Enforceability & Effect of a Collective Agreement
A collective agreement is one made between an employer (or an association of employers) and a trade union or trade union(s). A collective agreement is assumed to be voluntary (i.e. not legally binding) unless it is in writing and contains a statement that the parties intend it to be of legal effect.
Collective agreements may be implied or expressly incorporated into individual employment contracts. Those that are expressly incorporated will normally take place by way of a reference to the collective agreement in the employment contract.
The employment contract should also state that terms in the individual employment contract may change in the event of a variation to a collective agreement.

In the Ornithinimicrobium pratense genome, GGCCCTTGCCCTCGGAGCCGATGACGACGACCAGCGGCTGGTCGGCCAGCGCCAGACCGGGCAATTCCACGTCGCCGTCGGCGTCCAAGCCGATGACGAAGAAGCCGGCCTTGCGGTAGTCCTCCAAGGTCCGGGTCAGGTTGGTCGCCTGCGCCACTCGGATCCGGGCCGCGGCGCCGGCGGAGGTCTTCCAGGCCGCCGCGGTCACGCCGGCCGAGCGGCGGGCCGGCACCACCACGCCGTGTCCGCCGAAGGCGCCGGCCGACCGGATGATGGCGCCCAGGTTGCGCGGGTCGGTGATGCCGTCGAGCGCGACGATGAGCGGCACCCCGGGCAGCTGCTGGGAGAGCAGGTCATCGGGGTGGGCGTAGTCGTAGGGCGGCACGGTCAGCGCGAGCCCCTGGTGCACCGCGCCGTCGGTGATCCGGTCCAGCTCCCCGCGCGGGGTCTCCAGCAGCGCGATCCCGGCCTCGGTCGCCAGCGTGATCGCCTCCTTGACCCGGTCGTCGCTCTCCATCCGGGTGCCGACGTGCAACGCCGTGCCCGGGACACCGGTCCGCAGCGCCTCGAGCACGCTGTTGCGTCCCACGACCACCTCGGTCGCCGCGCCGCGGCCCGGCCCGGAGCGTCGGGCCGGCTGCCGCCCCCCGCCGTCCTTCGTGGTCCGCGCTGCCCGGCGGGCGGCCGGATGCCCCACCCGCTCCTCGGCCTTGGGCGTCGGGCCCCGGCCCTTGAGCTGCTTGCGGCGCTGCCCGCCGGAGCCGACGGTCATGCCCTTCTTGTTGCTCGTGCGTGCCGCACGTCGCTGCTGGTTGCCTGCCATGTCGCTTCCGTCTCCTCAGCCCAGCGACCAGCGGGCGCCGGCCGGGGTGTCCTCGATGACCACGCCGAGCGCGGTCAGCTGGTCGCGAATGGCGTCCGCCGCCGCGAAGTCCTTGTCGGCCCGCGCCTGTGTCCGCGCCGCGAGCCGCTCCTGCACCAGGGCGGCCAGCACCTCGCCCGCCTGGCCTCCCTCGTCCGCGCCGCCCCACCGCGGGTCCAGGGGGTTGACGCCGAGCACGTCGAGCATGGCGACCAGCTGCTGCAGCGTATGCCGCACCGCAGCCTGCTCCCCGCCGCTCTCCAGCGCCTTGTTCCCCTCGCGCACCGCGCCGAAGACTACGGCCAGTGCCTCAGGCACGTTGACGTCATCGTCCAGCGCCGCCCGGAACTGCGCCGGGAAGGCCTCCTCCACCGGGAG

The new employee must have a reasonable opportunity to read the collective agreement.
These principles apply whether or not the employee is a trade union member.
The agreement will be incorporated by implied means deriving from custom and practice in the industry.
If a collective agreement contains a no-strike clause (which restricts or prohibits industrial action), this will likewise not be considered binding on individual employees unless it is in writing,contains a statement that those terms are incorporated in such a contract, it is incorporated expressly or implied in the individual's employment contract and if it is readily accessible in the workplace.
Collective agreements which are legally binding are automatically transferred to the transferee on the transfer of an undertaking.